For thousands of years, Jews have looked to the Hebrew Bible, also known as the Old Testament by Christians, for their origins, and have located in them the tenets of their faith. However, much of what is recognized today as Judaism does not appear in the Bible. How did Judaism develop from its biblical roots to the highly developed system we know today? What has changed - and what has remained constant? In this series of 24 spirited and provocative lectures, Professor Gafni investigates how the Jewish faith struggled to continually redefine itself during the first thousand years after the completion of the last books of the Hebrew Bible, tenaciously clinging to existence through circumstances that might well have torn it asunder.
The two landmark events that altered Jewish history forever were the two destructions of the Jewish Temple in Jerusalem. This sacred place was first destroyed by the Babylonians in 586 B.C.E., and, after having been rebuilt 70 years later, was razed once again by the Romans in 70 C.E., after the Jews waged a fierce uprising against Roman rule in the province of Judea.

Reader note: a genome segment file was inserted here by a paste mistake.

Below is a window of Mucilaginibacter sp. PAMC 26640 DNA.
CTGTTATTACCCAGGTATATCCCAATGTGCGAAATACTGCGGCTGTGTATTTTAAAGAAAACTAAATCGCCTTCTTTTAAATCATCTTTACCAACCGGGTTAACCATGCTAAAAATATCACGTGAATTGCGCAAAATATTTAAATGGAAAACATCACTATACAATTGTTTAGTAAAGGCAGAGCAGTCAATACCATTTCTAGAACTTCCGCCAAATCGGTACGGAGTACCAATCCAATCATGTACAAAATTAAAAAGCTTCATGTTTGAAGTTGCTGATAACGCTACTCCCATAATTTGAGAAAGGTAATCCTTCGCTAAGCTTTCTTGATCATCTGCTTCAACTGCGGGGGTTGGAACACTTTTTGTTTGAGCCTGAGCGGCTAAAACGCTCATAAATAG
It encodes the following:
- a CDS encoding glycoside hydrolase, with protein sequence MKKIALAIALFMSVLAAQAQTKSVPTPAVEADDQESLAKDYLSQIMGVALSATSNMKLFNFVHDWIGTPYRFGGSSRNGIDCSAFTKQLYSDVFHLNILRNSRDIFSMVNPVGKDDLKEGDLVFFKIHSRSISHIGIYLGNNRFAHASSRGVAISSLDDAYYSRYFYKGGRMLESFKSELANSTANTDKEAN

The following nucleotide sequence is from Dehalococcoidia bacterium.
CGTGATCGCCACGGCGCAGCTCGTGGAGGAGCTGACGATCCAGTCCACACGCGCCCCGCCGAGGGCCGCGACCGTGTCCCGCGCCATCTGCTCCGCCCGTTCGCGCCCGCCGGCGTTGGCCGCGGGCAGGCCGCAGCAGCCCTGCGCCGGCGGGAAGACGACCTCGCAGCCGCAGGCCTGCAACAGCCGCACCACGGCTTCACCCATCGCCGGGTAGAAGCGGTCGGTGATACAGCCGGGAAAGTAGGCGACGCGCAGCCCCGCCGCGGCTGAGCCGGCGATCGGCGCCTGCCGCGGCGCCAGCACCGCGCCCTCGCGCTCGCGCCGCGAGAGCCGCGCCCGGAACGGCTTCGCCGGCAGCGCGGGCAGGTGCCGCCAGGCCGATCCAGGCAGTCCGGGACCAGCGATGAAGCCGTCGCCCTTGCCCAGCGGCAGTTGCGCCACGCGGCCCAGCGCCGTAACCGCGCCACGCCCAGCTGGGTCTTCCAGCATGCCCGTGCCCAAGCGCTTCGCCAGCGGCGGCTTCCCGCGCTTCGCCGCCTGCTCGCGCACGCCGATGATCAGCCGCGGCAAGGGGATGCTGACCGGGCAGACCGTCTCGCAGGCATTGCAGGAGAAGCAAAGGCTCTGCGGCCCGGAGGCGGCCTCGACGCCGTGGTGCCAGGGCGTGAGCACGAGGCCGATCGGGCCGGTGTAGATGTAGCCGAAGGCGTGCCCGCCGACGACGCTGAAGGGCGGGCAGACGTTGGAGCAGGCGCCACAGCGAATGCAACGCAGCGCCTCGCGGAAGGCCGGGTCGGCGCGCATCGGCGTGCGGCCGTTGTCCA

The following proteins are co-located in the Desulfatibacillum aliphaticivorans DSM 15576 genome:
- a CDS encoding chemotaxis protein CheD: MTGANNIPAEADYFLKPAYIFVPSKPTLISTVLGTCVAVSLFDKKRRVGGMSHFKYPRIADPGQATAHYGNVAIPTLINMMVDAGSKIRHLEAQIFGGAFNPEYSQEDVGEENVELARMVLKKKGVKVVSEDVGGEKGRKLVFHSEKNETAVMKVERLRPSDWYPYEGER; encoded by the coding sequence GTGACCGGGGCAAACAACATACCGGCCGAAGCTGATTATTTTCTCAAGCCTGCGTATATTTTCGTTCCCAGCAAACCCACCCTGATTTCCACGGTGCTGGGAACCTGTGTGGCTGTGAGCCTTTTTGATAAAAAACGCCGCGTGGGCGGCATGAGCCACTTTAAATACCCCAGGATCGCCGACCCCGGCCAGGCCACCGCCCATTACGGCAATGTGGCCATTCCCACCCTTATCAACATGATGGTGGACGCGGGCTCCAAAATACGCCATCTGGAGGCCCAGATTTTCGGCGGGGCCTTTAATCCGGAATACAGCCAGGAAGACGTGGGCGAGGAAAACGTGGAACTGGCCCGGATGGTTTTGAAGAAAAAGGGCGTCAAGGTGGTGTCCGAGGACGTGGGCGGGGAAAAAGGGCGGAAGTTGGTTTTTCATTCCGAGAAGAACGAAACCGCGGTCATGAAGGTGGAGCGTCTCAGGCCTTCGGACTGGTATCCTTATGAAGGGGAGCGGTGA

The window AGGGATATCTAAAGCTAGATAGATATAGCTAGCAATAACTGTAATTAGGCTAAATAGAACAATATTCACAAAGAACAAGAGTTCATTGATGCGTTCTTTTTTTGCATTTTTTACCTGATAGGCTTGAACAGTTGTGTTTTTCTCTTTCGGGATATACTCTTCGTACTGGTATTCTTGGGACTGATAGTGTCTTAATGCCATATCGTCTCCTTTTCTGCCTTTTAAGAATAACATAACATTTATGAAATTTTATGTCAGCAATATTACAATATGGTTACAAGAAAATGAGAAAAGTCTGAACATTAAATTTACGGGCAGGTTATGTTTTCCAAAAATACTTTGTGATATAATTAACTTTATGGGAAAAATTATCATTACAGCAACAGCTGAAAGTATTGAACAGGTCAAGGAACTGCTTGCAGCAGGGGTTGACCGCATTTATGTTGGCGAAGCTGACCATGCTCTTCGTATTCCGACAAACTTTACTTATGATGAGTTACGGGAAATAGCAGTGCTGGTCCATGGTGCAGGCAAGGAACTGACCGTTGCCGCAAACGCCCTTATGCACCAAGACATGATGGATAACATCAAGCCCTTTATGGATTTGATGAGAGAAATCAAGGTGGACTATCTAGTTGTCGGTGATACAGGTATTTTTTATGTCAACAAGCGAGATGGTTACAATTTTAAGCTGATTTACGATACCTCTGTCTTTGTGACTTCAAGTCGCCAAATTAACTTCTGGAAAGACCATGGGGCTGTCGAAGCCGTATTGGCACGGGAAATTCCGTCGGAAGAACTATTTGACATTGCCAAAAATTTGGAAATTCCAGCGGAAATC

The events surrounding these destructions lie at the heart of understanding Judaism. As you explore the evolution of an ancient faith into a system of beliefs, practices, and laws recognizable today as Judaism, you'll discover a tradition of vigorous and joyous debate - where reinterpretation coexists with profound acceptance of the original instructions from God regarding the practice of faith.
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©2008 The Teaching Company, LLC (P)2008 The Great Courses
I have re-played a number of chapters already. Lots of very good info, competently presented.
Very broad historical presentation.
One of the better religious presentations.
Such an amazing book! Clear, entertaining and educational. Completely unbiased even though the speaker is Jewish, very grounded in the sciences of history and archaeology and does not stray too far into opinion or interpretation. No matter your own religion (or lack thereof) anyone interested in the history of the evolution of monotheism in the ancient near east must add this to their library!
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